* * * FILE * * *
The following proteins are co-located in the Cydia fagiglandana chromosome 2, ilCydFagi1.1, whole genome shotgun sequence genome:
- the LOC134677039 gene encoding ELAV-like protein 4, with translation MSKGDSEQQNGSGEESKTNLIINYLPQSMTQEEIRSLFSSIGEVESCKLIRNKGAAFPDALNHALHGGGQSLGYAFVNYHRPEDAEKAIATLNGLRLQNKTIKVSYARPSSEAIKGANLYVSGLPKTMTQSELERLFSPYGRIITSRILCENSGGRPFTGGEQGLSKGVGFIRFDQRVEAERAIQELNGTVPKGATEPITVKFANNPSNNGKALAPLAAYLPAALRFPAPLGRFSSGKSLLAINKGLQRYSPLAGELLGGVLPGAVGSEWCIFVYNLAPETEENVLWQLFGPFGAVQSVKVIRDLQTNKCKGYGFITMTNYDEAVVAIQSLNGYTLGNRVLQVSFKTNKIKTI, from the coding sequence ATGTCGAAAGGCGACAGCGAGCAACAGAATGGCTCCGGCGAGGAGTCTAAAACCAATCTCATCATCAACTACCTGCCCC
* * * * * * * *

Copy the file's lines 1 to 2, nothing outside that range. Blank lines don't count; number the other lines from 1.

The following proteins are co-located in the Cydia fagiglandana chromosome 2, ilCydFagi1.1, whole genome shotgun sequence genome:
- the LOC134677039 gene encoding ELAV-like protein 4, with translation MSKGDSEQQNGSGEESKTNLIINYLPQSMTQEEIRSLFSSIGEVESCKLIRNKGAAFPDALNHALHGGGQSLGYAFVNYHRPEDAEKAIATLNGLRLQNKTIKVSYARPSSEAIKGANLYVSGLPKTMTQSELERLFSPYGRIITSRILCENSGGRPFTGGEQGLSKGVGFIRFDQRVEAERAIQELNGTVPKGATEPITVKFANNPSNNGKALAPLAAYLPAALRFPAPLGRFSSGKSLLAINKGLQRYSPLAGELLGGVLPGAVGSEWCIFVYNLAPETEENVLWQLFGPFGAVQSVKVIRDLQTNKCKGYGFITMTNYDEAVVAIQSLNGYTLGNRVLQVSFKTNKIKTI, from the coding sequence ATGTCGAAAGGCGACAGCGAGCAACAGAATGGCTCCGGCGAGGAGTCTAAAACCAATCTCATCATCAACTACCTGCCCC